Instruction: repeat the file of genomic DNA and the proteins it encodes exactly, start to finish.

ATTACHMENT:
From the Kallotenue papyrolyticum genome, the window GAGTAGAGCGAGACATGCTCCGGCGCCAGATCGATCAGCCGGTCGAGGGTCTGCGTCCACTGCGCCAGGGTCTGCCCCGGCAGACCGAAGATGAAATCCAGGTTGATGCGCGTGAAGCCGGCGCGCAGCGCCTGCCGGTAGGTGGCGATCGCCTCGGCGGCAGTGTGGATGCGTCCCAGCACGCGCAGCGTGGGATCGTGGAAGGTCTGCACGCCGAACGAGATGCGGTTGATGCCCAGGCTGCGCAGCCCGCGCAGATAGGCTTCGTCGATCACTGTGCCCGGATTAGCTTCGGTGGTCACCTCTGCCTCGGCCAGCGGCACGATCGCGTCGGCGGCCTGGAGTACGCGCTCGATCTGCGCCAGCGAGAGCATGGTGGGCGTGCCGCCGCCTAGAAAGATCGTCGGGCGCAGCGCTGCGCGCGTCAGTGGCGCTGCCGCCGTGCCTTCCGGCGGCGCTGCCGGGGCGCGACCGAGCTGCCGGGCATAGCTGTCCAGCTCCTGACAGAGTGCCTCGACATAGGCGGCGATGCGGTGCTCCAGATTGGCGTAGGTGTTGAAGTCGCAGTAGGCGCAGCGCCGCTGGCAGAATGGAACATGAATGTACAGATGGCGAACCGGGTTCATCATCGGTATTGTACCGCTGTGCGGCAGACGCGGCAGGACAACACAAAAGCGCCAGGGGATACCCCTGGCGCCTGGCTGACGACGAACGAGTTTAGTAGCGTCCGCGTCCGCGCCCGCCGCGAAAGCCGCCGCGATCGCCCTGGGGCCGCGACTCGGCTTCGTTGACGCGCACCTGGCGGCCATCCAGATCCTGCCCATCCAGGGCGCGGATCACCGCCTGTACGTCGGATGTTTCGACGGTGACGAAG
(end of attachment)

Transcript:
From the Kallotenue papyrolyticum genome, the window GAGTAGAGCGAGACATGCTCCGGCGCCAGATCGATCAGCCGGTCGAGGGTCTGCGTCCACTGCGCCAGGGTCTGCCCCGGCAGACCGAAGATGAAATCCAGGTTGATGCGCGTGAAGCCGGCGCGCAGCGCCTGCCGGTAGGTGGCGATCGCCTCGGCGGCAGTGTGGATGCGTCCCAGCACGCGCAGCGTGGGATCGTGGAAGGTCTGCACGCCGAACGAGATGCGGTTGATGCCCAGGCTGCGCAGCCCGCGCAGATAGGCTTCGTCGATCACTGTGCCCGGATTAGCTTCGGTGGTCACCTCTGCCTCGGCCAGCGGCACGATCGCGTCGGCGGCCTGGAGTACGCGCTCGATCTGCGCCAGCGAGAGCATGGTGGGCGTGCCGCCGCCTAGAAAGATCGTCGGGCGCAGCGCTGCGCGCGTCAGTGGCGCTGCCGCCGTGCCTTCCGGCGGCGCTGCCGGGGCGCGACCGAGCTGCCGGGCATAGCTGTCCAGCTCCTGACAGAGTGCCTCGACATAGGCGGCGATGCGGTGCTCCAGATTGGCGTAGGTGTTGAAGTCGCAGTAGGCGCAGCGCCGCTGGCAGAATGGAACATGAATGTACAGATGGCGAACCGGGTTCATCATCGGTATTGTACCGCTGTGCGGCAGACGCGGCAGGACAACACAAAAGCGCCAGGGGATACCCCTGGCGCCTGGCTGACGACGAACGAGTTTAGTAGCGTCCGCGTCCGCGCCCGCCGCGAAAGCCGCCGCGATCGCCCTGGGGCCGCGACTCGGCTTCGTTGACGCGCACCTGGCGGCCATCCAGATCCTGCCCATCCAGGGCGCGGATCACCGCCTGTACGTCGGATGTTTCGACGGTGACGAAG